DUBLIN, Nov 5 – Uganda has said it will repay four million euros ($5.2 million) in Irish aid misused by officials in the Ugandan prime minister’s office, Irish Foreign Minister Eamon Gilmore announced on Monday.
Ireland suspended all government assistance to Kampala last month after an investigation by Uganda’s auditor general found that millions of euros in aid had been funnelled into private accounts linked to the premier’s office.
Two senior Ugandan officials are facing prosecution, while 17 have been suspended without pay while investigations continue, Gilmore said in a statement.
“I have received assurances from the highest level in the government of Uganda that they will repay in full the four million euros in Irish aid funding which was misappropriated by corrupt officials,” the foreign minister said.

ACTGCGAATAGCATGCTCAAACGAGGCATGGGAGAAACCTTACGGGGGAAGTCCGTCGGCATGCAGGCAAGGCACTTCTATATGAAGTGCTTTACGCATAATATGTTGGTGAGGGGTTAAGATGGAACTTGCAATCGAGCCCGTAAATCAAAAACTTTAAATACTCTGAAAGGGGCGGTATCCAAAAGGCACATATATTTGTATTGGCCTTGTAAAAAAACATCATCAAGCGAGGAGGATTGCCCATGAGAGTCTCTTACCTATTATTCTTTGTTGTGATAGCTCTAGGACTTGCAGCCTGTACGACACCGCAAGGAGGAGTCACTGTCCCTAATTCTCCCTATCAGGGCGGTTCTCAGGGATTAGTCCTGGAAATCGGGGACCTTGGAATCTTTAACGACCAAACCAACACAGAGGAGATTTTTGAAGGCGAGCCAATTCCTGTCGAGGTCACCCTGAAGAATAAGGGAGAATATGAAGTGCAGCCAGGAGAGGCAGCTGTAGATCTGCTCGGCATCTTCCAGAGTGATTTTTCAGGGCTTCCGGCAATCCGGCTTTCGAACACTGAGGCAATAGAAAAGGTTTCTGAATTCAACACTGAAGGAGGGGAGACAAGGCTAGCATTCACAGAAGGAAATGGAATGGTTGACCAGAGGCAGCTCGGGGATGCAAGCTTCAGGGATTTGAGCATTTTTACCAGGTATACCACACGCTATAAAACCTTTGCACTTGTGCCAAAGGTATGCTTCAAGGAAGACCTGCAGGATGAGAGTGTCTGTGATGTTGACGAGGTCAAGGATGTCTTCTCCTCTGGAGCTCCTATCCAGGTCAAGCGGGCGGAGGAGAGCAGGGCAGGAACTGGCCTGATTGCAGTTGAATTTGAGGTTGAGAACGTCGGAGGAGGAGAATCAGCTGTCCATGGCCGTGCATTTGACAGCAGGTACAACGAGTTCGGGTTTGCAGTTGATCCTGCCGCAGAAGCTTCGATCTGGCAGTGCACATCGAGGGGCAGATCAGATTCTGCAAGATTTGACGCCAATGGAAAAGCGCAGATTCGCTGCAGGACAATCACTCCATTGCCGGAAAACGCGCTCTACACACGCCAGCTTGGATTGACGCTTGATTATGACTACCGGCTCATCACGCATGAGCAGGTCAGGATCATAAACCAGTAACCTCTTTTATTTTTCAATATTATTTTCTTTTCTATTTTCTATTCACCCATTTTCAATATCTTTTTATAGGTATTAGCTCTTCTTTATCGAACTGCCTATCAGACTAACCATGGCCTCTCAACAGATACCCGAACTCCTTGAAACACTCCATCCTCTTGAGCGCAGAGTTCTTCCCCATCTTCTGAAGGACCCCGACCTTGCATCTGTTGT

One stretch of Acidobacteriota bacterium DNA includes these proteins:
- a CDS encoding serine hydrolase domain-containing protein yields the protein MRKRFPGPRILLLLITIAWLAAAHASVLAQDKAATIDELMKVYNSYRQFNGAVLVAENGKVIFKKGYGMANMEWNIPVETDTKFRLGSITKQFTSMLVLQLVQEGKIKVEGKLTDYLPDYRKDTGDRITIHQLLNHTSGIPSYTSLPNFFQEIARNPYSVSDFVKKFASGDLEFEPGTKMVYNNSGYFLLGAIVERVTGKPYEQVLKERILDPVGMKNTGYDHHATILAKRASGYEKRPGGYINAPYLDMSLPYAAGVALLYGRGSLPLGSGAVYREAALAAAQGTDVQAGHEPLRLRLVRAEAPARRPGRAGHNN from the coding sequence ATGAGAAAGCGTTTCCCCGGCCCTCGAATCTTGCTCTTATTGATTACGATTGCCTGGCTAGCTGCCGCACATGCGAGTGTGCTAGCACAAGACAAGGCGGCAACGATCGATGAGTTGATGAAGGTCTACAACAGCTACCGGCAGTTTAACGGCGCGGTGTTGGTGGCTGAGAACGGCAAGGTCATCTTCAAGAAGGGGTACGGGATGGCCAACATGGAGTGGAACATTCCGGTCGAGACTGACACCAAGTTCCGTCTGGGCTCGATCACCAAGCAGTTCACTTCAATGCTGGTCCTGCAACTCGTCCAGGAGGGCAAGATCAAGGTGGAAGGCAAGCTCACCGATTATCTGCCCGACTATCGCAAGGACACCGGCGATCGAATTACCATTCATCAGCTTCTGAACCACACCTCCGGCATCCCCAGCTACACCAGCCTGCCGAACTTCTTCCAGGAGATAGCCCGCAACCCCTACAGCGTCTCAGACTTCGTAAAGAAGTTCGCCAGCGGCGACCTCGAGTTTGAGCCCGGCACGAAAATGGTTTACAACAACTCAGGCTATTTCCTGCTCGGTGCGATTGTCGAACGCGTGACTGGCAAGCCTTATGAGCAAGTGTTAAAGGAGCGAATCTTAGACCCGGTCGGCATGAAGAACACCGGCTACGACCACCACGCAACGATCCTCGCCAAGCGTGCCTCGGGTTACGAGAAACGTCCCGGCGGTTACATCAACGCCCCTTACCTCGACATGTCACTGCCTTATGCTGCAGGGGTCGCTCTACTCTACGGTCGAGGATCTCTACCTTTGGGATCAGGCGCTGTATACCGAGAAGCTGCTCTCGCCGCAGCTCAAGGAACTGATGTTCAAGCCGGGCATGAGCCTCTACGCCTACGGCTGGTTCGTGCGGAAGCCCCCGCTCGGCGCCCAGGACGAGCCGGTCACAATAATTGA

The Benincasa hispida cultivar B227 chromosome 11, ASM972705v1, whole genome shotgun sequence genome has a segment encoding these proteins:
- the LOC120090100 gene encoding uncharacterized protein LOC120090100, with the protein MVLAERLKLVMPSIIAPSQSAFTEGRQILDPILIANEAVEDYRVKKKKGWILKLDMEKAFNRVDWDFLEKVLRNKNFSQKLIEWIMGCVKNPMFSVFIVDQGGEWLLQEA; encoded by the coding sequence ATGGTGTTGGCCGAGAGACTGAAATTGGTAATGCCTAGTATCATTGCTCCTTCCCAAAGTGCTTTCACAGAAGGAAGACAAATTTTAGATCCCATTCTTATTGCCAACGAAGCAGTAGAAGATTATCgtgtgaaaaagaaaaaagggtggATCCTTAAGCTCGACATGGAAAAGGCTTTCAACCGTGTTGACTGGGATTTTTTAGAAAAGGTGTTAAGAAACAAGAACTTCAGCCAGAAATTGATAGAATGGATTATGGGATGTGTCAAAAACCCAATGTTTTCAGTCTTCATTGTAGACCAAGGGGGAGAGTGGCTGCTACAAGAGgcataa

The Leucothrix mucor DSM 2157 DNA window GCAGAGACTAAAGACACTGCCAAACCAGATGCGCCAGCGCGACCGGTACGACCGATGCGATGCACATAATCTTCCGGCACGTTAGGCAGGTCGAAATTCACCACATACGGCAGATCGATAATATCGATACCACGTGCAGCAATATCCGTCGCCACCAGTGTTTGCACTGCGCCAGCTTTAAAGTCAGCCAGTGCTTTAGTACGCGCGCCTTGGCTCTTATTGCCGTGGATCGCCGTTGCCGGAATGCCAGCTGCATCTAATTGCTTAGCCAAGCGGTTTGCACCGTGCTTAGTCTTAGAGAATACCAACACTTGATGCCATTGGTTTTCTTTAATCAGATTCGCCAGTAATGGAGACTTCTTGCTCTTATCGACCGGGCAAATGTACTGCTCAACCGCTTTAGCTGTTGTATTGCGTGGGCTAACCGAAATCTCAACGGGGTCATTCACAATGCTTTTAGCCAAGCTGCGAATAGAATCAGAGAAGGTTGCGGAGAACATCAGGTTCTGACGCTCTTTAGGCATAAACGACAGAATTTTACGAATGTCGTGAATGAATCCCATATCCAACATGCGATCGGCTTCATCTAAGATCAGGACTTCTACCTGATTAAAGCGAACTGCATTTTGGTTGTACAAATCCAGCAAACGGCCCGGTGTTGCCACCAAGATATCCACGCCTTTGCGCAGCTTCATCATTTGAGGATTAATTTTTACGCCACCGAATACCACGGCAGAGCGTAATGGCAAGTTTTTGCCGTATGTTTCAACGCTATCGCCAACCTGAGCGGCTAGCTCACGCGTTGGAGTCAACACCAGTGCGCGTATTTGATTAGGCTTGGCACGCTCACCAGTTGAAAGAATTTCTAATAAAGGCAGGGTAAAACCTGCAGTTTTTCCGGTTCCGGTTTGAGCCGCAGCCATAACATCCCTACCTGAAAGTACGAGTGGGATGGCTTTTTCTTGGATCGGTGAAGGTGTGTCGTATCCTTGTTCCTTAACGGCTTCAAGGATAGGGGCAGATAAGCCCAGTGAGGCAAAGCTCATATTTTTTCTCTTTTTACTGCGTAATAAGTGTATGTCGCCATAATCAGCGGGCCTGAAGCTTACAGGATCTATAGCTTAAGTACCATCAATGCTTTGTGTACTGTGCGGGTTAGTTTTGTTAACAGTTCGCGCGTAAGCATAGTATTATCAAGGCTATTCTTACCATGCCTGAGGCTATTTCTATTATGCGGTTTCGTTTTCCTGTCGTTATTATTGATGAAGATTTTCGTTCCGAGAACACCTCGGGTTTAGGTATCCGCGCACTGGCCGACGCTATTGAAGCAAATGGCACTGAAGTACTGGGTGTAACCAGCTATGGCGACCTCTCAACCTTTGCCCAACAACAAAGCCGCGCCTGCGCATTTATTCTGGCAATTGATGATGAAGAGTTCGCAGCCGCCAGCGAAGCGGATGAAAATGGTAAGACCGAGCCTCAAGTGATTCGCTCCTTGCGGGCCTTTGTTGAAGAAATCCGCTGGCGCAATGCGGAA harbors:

“It is my sincere hope that these actions indicate a renewed determination on the part of Ugandan authorities to tackle corruption, which is an affront to Ugandan citizens and the citizens of countries such as Ireland who have supported the country through very difficult times.”
Irish officials travelled to Kampala last month to investigate the fraud after a probe by Uganda’s auditor general found significant financial mismanagement by the prime minister’s office in relation to an aid programme, Gilmore said.
The Peace, Recovery and Development Programme for Northern Uganda, set up in 2007 to rebuild the region after decades of conflict, was funded by Ireland and other donors including Norway, Sweden and Denmark.
Ugandan Prime Minister Amama Mbabazi apologised to Ireland over the missing funding last month, insisting he had not known about its misuse.
Gilmore said 16 million euros of Irish funding that were due to Kampala this year will remain suspended while the investigation continues.